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Re: Phantom Thread
« Reply #355 on: November 03, 2017, 04:57:11 PM »
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Well, yes, caught that. Suppose I should have asked if anyone knows of any other large gothic romance movies with a hint of suspense from the old masters. I’ll google it.

wilder

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Re: Phantom Thread
« Reply #356 on: November 03, 2017, 05:04:53 PM »
+1
http://www.imdb.com/list/ls005169472/


Val Lewton fits. And I think he may have talked about George Cukor's Gaslight (1944) once.




Maybe Fritz Lang's Secret Beyond the Door (1947)




And Joseph L. Mankiewicz's Dragonwyck (1946), which is coming to blu-ray from Twilight Time soon. Rebecca is straight up mentioned in its trailer:



A simple Connecticut farm girl is recruited by a distant relative, an aristocratic patroon, to be governess to his young daughter in his Hudson Valley mansion.

For Miranda Wells (Gene Tierney), moving to New York to live in Dragonwyck Manor with her rich cousin, Nicholas (Vincent Price), seems like a dream. However, the situation gradually becomes nightmarish. She observes Nicholas' troubled relationship with his tenant farmers, as well as with his daughter (Connie Marshall), to whom Miranda serves as governess. Her relationship with Nicholas intensifies after his wife dies, but his mental imbalance threatens any hope of happiness.

BigSock

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Re: Phantom Thread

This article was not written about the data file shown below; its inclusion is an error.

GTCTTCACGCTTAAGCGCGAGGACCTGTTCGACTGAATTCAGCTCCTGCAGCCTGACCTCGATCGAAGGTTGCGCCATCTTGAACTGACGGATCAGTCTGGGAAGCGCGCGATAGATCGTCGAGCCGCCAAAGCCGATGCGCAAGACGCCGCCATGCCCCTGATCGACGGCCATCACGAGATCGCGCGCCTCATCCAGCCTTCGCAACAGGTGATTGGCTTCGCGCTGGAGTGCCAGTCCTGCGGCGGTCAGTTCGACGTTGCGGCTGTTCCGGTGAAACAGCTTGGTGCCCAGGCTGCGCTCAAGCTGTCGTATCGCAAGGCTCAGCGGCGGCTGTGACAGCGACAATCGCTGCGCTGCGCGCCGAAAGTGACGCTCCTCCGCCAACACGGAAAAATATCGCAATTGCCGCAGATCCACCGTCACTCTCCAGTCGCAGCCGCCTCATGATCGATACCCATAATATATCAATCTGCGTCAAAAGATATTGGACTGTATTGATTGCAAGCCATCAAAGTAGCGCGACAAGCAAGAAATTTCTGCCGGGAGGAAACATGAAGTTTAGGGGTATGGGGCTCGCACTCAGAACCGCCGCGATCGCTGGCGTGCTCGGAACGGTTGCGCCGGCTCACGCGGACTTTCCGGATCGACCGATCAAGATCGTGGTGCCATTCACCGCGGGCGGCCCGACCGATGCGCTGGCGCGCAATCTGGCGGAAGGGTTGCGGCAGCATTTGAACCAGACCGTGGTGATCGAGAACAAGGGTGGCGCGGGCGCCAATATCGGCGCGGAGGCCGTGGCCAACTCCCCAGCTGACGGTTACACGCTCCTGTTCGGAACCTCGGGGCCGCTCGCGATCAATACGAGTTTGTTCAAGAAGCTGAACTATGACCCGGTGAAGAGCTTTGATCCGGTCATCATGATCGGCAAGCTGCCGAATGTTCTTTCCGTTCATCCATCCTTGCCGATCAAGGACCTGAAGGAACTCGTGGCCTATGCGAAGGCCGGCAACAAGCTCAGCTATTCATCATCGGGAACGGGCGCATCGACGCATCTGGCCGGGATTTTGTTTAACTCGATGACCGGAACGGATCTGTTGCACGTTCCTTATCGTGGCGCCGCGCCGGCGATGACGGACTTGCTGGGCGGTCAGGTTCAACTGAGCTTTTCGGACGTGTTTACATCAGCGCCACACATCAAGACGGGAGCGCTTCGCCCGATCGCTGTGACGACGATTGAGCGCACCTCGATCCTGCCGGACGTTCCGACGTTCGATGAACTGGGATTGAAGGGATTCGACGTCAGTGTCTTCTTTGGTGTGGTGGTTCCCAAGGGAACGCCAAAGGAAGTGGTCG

« Reply #357 on: November 03, 2017, 09:03:32 PM »
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PTA confirmed those rumors from months ago that DDL was heavily involved during writing process

Lewton

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Re: Phantom Thread
« Reply #358 on: November 04, 2017, 11:59:12 AM »
+1
I didn't watch the trailer but I heard there's a line about Woodcock threading secrets into the dresses he makes? I imagine someone else has already made this connection, but that recalls Freddie Quell mysteriously referring to the "secrets" that go into his alcoholic concoctions.

csage97

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Re: Phantom Thread
« Reply #359 on: November 05, 2017, 12:03:35 PM »
+4
Who recently said that he was impressed by how much PTA knew about technical stuff? With The Master, I'm sure he was kind of his own DP already. The Master and IV look the same even if Elswit came back in between.